Cub Scouts (8-10)

Welcome to the Cub Scouts Program

Cub Scouts are youth ages 8-10 who are curious about exploring the world around them. Cub Scouts do a little bit of everything from camping and hiking to community projects and environmental stewardship programs. Through planned adventures Cub Scouts not only grow their skill level but also have the opportunity to personally develop in areas such as social, intellectual and leadership qualities. It’s all about having fun, meeting new friends and developing self-confidence.

A Cub Scout Section is called a “Pack” and youth within a Pack are organized into smaller teams called “Lairs”. Being a Cub Scout means you are part of the planning process, deciding the types of adventures and activities you and your fellow Cub Scouts want to explore.

In addition, a pack may send a Keeo to the Colony as a youth leader, and a Kim may come down from the Troop as a youth leader.

Under the Canadian Path program revitalization, smaller groups are called Lairs. Leadership is shared among the third year Cubs, called Howlers and second years Cubs, called Trackers.

Each grade level of Cub Scouts is named after a wolf characteristic. Runners are Cub Scouts in third grade, Trackers are Cub Scouts in fourth grade and Howlers are Cub Scouts in fifth grade.


Welcome to the Jungle!

Using the Jungle Map of balanced program activities as a guideline, Cubs explore new challenges and plan adventures as a Pack. Together, you and your fellow Cubs will navigate the very same jungle that Mowgli roamed in The Jungle Book. The jungle is a fun place to seek out new challenges that you can face either as a Pack or with your Lair.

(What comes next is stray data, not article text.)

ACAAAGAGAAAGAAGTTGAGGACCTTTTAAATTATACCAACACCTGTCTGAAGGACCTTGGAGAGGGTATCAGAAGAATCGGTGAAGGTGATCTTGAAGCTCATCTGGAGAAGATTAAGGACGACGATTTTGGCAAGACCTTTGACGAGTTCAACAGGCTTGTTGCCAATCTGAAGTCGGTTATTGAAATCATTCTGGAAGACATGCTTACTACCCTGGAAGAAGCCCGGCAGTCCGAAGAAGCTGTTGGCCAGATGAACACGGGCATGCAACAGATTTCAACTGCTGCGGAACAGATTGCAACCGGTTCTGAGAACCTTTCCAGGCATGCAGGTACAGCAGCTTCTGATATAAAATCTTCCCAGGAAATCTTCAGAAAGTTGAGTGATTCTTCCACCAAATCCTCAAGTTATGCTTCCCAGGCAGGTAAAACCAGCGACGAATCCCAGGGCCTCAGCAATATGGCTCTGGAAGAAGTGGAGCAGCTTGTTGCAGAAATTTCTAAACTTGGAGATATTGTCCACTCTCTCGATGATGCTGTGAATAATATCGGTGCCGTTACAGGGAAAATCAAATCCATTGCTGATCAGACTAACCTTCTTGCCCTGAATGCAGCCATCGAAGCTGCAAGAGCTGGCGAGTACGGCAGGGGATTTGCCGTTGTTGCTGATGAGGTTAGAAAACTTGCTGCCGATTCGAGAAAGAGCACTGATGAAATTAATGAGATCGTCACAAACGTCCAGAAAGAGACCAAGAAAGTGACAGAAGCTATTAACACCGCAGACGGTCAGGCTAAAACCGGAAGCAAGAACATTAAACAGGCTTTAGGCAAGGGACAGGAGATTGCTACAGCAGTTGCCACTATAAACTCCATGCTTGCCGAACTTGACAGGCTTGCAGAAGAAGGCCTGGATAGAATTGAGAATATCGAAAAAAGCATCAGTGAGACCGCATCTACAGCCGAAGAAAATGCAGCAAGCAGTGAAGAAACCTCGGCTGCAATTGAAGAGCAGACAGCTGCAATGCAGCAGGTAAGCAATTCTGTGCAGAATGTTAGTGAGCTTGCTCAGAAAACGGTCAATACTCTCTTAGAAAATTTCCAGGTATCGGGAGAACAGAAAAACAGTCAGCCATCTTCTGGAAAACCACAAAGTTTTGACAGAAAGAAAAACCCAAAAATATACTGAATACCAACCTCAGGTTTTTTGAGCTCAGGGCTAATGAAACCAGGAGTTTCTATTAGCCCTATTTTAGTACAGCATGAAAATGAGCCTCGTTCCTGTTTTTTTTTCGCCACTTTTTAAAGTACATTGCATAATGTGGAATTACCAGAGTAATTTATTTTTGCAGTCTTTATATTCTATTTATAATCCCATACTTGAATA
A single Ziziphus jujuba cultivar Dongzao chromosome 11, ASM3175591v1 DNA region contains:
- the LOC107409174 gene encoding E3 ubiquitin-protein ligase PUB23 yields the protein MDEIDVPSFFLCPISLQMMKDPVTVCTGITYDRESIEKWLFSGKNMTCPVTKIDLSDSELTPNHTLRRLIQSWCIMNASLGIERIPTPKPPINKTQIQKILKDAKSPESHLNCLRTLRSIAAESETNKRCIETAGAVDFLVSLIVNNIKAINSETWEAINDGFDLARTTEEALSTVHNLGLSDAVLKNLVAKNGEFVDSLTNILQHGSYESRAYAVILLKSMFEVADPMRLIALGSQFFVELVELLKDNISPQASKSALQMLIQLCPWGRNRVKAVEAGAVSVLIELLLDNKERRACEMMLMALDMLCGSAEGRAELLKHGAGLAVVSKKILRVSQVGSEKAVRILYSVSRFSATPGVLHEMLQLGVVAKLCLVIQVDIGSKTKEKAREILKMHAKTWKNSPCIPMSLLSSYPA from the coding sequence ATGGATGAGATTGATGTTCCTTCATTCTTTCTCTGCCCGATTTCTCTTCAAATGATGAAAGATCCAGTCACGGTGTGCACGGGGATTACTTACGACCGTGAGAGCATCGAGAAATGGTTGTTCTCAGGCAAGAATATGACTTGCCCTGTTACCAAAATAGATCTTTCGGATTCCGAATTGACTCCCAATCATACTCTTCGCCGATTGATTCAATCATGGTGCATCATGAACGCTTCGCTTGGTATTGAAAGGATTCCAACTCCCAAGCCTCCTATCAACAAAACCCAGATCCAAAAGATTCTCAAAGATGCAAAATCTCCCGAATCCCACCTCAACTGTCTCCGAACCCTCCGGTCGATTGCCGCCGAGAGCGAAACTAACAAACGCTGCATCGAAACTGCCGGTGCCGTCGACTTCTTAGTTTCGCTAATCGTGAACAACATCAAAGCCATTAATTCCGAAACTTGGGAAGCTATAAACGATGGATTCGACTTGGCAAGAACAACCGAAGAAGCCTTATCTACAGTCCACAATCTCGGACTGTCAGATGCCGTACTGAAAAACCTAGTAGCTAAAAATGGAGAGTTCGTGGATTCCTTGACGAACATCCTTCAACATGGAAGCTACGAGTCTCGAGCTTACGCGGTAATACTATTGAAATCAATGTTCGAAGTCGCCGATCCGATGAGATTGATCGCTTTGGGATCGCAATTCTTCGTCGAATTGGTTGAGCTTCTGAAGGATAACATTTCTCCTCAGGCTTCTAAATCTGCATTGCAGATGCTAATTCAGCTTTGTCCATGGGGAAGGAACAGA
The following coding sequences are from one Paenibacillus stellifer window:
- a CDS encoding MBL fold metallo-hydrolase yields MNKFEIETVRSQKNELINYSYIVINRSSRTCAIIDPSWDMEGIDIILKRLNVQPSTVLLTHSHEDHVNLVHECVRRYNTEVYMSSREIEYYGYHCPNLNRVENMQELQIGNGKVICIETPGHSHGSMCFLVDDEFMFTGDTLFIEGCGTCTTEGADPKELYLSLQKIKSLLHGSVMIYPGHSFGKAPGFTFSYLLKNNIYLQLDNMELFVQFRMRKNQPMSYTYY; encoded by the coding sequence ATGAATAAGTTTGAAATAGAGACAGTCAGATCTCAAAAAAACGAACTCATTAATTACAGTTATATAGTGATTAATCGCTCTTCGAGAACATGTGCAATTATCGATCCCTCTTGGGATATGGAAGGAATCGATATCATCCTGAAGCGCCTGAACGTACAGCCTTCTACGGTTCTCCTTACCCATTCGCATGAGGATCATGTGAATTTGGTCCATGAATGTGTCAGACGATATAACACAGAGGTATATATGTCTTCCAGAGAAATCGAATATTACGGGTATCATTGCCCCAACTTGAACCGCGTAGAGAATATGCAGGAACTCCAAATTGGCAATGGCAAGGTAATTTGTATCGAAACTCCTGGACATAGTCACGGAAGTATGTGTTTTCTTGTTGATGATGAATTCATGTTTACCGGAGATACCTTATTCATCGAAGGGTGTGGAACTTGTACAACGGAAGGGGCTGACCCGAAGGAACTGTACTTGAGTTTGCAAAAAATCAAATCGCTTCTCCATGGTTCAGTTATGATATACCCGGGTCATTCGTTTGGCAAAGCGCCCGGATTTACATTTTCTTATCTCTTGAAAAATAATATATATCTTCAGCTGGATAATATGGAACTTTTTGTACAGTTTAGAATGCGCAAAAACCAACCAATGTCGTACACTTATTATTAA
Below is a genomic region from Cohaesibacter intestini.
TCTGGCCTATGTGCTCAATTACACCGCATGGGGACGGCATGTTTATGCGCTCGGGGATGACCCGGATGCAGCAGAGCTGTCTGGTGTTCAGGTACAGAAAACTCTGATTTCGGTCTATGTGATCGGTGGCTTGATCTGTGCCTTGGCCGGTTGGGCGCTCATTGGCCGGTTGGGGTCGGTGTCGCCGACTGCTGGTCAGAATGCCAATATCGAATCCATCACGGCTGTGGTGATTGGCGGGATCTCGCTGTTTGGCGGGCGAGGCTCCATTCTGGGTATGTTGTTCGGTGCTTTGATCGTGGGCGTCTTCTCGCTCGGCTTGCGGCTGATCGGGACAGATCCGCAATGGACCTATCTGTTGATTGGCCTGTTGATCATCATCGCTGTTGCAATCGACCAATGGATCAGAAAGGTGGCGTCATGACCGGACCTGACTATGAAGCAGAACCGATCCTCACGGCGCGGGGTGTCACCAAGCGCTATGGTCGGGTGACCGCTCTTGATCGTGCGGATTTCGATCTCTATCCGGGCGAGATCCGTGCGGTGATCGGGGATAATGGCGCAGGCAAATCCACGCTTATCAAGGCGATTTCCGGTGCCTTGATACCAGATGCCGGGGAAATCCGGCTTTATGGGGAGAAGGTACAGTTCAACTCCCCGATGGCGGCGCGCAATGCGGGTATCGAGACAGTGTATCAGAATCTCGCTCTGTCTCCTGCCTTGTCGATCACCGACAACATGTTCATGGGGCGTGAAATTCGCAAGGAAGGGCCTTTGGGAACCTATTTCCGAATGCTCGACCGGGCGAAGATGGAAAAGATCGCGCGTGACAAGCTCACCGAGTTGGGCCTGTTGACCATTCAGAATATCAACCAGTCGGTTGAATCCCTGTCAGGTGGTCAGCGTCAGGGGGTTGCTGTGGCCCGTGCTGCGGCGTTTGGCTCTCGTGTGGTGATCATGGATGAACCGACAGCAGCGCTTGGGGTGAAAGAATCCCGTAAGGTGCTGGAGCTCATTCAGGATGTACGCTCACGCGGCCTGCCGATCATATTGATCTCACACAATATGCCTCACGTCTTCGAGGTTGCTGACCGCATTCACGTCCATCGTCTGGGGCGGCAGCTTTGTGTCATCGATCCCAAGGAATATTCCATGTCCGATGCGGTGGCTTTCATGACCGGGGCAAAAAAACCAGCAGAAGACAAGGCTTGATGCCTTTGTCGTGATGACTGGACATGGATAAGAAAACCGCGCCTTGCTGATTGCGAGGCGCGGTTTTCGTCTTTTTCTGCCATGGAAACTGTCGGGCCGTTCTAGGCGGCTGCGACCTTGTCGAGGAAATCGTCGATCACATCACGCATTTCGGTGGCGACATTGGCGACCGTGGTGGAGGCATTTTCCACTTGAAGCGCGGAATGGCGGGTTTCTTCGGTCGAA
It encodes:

Cubs are accompanied by Bagheera, Baloo, Hathi and Akela – symbolic representations selected for the Scouters, who guide and support your Pack and Lair through all your adventures. Each area on the map puts the six program areas of Scouting into practice: Environment & Outdoors, Leadership, Active & Healthy Living, Citizenship, Creative Expression and Beliefs & Values. By planning and organizing with fellow Cubs, you can use Trail Cards to explore fun ways of learning the program areas. For example, you may want to visit Council Rock on the map, which calls for a demonstration in leadership. This will encourage you to think of leadership opportunities to achieve, like bringing a friend to your next Scouting meeting and introducing them to your Lair.

The Jungle Map for the Cub Scout Section depicts the six Program Areas of the Canadian Path as places to visit in the jungle, all inspired by the Cubs’ symbolic framework of The Jungle Book.

Under the Canadian Path program revitalization, Cub Scouts can work at the level appropriate stages of the Outdoor Adventure Skills badges.

Achievement over time in all six activity areas results in a well-rounded young citizens with knowledge and skills in:

  • the outdoors
  • cultural pursuits
  • personal fitness
  • moral and ethical development
  • responding and contributing to her/his local and world community.

With the Cub motto of “Do Your Best” front and centre, Cubs in each “Cub Pack” are encouraged to try new and more challenging activities.

Promise, Law, and Motto

Cub Scout PromiseCub Scout LawCub Scout Motto
I promise to do my best,
To be true to myself,
To do my duty to my country;
To keep the law of the Wolf Cub Pack,
And to do a good turn for somebody every day. 
The Cub respects the old wolf,
The Cub respects him/herself.
Do Your Best

Formerly Known As…

Cub Scouts was formerly known as “Cubs”, and before that “Wolf Cubs”. Cub Scouts was renamed in 2010 to reflect that it is a section within Scouts Canada. The suffix “Scouts” was also added to the sections Beaver Scouts, Venturer Scouts, and Rover Scouts.